Policies and programmes if designed using a gender lens can ensure gender equity and empower women and girls. One of the key areas of IWWAGE’s work includes strengthening government engagement and informing policies and programmes to improve the lives of women and girls. By evaluating programme effectiveness to provide scalable solutions to policymakers and implementing agencies, we support key stakeholders to understand and use rigorous evidence and data to improve policy and programming on advancing gender equality and women’s economic empowerment in India.
IWWAGE also undertakes analysis of various policies and programmes and provides actionable and feasible recommendations to improve gender mainstreaming efforts in public policy design and implementation. IWWAGE experts are part of various committees set up by Union ministries and provide technical expertise and advisory support to strengthen gender responsive planning, budgeting and programming.
Transformative financing for gender has the potential to visibilise the inadequacies in budgetary allocations and advance the agenda for macroeconomic financing architecture that goes beyond current gender budgeting approaches. By recognising the centrality of adequate and appropriate allocations, utilisation of financial resources and establishing holistic approaches to transformative financing for gender equality, we can improve the socio-economic outcomes for women and girls.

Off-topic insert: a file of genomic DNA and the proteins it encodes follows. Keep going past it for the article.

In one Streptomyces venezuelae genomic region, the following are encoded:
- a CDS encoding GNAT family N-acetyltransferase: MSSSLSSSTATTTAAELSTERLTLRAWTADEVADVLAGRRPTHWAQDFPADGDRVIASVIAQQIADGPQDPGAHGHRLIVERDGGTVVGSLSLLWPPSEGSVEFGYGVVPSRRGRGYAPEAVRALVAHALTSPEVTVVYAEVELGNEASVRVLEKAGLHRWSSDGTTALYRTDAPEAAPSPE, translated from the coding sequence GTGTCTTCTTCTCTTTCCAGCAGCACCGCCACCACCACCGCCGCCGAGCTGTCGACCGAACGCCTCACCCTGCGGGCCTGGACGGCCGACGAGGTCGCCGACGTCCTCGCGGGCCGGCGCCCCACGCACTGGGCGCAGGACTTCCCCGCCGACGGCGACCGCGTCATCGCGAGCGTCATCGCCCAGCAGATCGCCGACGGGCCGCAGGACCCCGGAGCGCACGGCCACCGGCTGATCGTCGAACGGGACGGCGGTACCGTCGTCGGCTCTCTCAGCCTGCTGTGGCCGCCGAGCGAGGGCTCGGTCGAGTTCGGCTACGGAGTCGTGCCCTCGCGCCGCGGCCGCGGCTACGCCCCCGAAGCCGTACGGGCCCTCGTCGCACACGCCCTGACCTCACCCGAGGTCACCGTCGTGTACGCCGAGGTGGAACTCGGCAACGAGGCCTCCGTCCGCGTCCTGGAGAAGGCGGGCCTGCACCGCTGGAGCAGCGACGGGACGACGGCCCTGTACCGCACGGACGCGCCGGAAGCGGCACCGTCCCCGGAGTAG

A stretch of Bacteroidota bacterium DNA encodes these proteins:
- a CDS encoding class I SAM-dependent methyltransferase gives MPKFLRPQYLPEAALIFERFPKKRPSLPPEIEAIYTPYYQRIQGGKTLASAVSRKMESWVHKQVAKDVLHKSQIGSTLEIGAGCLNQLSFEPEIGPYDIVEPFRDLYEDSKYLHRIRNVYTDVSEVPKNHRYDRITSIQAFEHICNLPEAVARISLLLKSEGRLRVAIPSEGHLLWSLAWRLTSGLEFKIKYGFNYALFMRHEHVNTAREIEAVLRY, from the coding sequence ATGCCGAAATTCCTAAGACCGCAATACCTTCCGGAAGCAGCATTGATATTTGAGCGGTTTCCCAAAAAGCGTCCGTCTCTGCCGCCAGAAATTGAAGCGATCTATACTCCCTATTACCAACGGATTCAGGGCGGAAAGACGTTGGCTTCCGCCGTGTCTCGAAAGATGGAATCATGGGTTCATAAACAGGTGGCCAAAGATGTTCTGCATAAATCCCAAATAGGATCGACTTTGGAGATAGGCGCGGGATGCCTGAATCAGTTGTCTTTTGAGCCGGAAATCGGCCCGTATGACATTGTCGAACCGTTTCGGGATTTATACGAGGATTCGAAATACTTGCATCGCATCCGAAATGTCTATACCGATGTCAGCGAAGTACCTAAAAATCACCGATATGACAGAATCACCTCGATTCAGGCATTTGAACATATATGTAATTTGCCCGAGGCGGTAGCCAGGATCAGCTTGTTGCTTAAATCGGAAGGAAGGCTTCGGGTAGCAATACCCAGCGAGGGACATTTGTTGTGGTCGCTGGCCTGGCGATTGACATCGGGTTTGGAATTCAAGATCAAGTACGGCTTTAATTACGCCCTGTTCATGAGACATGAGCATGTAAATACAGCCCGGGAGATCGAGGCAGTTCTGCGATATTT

This section includes analyses of budgets from a gender lens; recommendations, technical expertise and assistance provided to the union and state governments on gender budgeting; as well reports developed by IWWAGE experts who are part of various committees constituted by the government to provide technical expertise and advisory support to strengthen gender responsive planning, budgeting and programming.
The Ministry of Labour and Employment (MoLE) has introduced 4 labour codes in a bid to revamp labour laws related legislations in India. In this regard, the MoLE has consolidated 29 central laws into 4 labour codes (the “Labour Codes”). These Labour Codes are divided into 4 categories: i) Wages, ii) Industrial Relations, iii) Social Security, and iv) Occupational Safety, Health and Working Conditions. Twenty-nine central labour Acts, one of which dated back to 1923, have been subsumed into four codes, with the aim of simplifying the laws and ensuring higher productivity and generation of decent employment.
The Ministry, introduced the draft Code on Social Security (Central) Rules on November 13, 2020; and the Occupational Safety, Health and Working Conditions (Central) Rule 2020, on November 19, 2020.
In response to the request for comments on the draft rules, IWWAGE suggested a few amendments and made a submission to the MoLE.